Fibre Optic Shape Sensing and Load Monitoring of Adaptive Aerospace Structures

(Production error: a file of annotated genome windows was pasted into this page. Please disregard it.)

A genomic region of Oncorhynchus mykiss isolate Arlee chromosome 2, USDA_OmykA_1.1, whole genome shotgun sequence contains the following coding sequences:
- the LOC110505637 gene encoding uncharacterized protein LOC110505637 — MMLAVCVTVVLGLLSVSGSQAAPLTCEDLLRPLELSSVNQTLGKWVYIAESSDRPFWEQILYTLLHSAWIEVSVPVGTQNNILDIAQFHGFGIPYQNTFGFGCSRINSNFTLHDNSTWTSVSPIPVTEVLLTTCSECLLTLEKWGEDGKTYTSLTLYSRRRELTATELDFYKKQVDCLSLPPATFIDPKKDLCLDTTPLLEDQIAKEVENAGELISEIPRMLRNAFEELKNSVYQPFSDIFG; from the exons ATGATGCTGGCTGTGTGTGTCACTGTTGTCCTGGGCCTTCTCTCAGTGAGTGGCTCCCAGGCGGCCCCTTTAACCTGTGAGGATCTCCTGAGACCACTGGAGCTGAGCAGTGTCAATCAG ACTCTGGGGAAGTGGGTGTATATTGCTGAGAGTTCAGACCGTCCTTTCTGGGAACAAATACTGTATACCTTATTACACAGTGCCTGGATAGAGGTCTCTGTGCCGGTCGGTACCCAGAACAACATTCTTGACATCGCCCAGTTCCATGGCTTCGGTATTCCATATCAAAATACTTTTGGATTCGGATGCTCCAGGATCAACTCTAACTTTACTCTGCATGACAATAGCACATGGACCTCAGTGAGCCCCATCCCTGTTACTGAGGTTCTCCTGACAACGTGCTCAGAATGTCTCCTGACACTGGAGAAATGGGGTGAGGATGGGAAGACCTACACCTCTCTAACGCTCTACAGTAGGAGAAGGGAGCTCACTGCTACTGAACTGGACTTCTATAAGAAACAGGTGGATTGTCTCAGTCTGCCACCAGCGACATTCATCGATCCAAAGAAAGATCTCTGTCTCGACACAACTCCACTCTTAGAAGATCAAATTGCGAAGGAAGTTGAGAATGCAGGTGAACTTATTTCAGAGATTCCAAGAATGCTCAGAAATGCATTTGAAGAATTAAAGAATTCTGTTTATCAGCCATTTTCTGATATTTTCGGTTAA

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The aerospace industry is an ever-evolving field that has seen many technological advances over the past decades. The desire for aircraft to be not only efficient and reliable but also cheaper and safer has brought about many proposals across the industry. One of these advances is towards morphing aircraft wings to make wings lighter, more flexible, aerodynamically efficient and structurally stable. One of the key elements of a morphing wing is sensors that monitor the loads and shape of the wing throughout the flight. Within the framework of the SmartX project, the goal and contribution of this study is on the design and development of novel sensing methods for Structural Health Monitoring. This has been performed with a specific focus on shape sensing and load monitoring. This thesis is focussed towards the design and development of a Structural Health Monitoring tool for adaptive aerospace structures and at the same time to reduce the dependency on a high number of sensors. Within the already available fibre optic sensor techniques an identification was made for demonstrating the potential of a higher performing SHM tool involving the combination of FBG spectral sensing and FBG-Pair interferometric sensing. A proposal is made to have a reliable, robust and cost effective sensing methodology for real time monitoring of morphing structures with a simultaneous focus on the SmartX morphing wing demonstrator. The method developed and demonstrated in this thesis is not limited to aerospace (and morphing) structures and can be extended to other engineering structures. Load carrying structures that undergo deformations/deflections can be monitored provided they are properly calibrated. These include, but are not limited to, rotor blades, masts, beam structures and bridges.